Fifty years ago today – Dec. 22, 1964 – one of the most remarkable aircraft in history made its first flight, the SR-71 Blackbird. Throughout its career the SR-71 was the fastest, highest-flying aircraft in the world. In its more than 3,500 strategic reconnaissance missions it routinely flew at Mach-3 and cruised above 85,000 feet. Despite being retired finally in 1999 the SR-71 still holds many official speed and altitude records.
Lockheed's famous Skunk Works came up with the SR-71 after pilot Francis Gary Powers' U-2 was shot down by a Soviet surface-to-air missile in May, 1960. The idea was to create a plane that could immediately escape from missiles, flying faster than a rifle bullet. At its heart would be twin Pratt & Whitney J58s, perhaps the most technically challenging engine Pratt & Whitney has ever built.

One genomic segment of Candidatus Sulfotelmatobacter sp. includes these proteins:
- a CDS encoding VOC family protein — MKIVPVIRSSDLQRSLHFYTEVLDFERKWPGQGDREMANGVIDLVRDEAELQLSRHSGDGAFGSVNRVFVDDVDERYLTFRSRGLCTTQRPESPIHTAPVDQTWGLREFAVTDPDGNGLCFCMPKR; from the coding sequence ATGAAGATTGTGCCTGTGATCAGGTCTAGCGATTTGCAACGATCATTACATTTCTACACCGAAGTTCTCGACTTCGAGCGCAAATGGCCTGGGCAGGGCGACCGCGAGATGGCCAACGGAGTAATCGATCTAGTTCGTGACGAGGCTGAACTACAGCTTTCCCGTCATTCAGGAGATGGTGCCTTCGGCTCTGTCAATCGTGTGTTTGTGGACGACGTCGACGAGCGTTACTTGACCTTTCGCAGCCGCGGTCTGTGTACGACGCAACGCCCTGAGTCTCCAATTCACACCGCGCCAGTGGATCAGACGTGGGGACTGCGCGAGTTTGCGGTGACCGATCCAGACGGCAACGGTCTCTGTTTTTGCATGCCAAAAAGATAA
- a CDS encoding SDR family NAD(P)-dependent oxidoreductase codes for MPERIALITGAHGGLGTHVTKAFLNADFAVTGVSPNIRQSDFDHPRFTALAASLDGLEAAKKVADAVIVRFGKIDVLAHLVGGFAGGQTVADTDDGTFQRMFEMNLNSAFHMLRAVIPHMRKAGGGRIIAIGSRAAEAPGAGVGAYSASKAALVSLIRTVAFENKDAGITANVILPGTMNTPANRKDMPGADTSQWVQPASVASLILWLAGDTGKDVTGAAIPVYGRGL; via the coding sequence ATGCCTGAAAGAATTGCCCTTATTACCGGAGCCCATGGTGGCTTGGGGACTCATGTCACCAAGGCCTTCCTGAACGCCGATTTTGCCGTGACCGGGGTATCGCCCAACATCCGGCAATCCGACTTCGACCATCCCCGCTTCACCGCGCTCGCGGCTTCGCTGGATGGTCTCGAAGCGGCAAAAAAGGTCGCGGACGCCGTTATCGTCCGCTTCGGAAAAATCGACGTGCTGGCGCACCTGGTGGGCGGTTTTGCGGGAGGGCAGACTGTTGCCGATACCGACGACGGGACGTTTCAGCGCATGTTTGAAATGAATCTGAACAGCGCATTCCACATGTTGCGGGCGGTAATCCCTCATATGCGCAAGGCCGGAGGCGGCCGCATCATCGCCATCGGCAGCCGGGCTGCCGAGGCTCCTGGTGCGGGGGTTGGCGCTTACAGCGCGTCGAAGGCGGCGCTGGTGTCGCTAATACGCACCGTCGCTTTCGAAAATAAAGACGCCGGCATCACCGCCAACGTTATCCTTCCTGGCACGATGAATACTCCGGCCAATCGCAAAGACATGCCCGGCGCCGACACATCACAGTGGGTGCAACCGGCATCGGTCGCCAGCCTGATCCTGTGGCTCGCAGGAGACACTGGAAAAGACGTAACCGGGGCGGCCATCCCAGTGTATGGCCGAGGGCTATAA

At the Mach 3-plus cruising speed the engine operated at incredibly high temperatures. Almost no material used in conventional engines would work in the J58. Pratt & Whitney engineers had to come up with new alloys for turbine blades, new ways to forge and heat treat disks, and new manufacturing processes to roll superalloy sheets into engine cases. The engine even needed a new Pratt & Whitney eagle logo made out of stainless steel. The ceramic material used on the standard engine badge cracked and flaked when exposed to J58 temperatures.
A new kind of dual-cycle engine was created because at Mach-3 or better there were serious air flow problems. The J58 would operate like a turbo jet up to about Mach-3, all the air would flow through the engine core. Above that, a "bleed bypass cycle" takes some of the compressor air around the rear stages and is then reintroduced for afterburning. This boosts thrust significantly with no significant increase in fuel burn.
An interesting note, the original starter for the J58 was a ground cart equipped with two Buick Wildcat V8 engines.
Source: Pratt & Whitney, A United Technologies Company (NYSE:UTX)
Date: Dec 22, 2014